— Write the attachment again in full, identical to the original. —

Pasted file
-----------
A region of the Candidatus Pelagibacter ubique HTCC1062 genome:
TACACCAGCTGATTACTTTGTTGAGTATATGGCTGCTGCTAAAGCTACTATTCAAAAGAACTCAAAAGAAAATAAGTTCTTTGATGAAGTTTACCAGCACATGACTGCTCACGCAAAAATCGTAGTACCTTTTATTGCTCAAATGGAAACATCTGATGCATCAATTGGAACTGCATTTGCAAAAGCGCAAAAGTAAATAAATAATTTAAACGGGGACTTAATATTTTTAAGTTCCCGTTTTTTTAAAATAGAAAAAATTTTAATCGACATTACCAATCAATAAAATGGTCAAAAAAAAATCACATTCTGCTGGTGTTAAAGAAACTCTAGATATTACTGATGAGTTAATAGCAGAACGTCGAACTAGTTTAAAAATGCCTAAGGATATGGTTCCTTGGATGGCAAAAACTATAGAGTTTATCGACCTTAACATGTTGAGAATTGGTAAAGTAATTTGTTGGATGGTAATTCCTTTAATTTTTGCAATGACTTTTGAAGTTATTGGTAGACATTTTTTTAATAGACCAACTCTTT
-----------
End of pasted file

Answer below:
A region of the Candidatus Pelagibacter ubique HTCC1062 genome:
TACACCAGCTGATTACTTTGTTGAGTATATGGCTGCTGCTAAAGCTACTATTCAAAAGAACTCAAAAGAAAATAAGTTCTTTGATGAAGTTTACCAGCACATGACTGCTCACGCAAAAATCGTAGTACCTTTTATTGCTCAAATGGAAACATCTGATGCATCAATTGGAACTGCATTTGCAAAAGCGCAAAAGTAAATAAATAATTTAAACGGGGACTTAATATTTTTAAGTTCCCGTTTTTTTAAAATAGAAAAAATTTTAATCGACATTACCAATCAATAAAATGGTCAAAAAAAAATCACATTCTGCTGGTGTTAAAGAAACTCTAGATATTACTGATGAGTTAATAGCAGAACGTCGAACTAGTTTAAAAATGCCTAAGGATATGGTTCCTTGGATGGCAAAAACTATAGAGTTTATCGACCTTAACATGTTGAGAATTGGTAAAGTAATTTGTTGGATGGTAATTCCTTTAATTTTTGCAATGACTTTTGAAGTTATTGGTAGACATTTTTTTAATAGACCAACTCTTT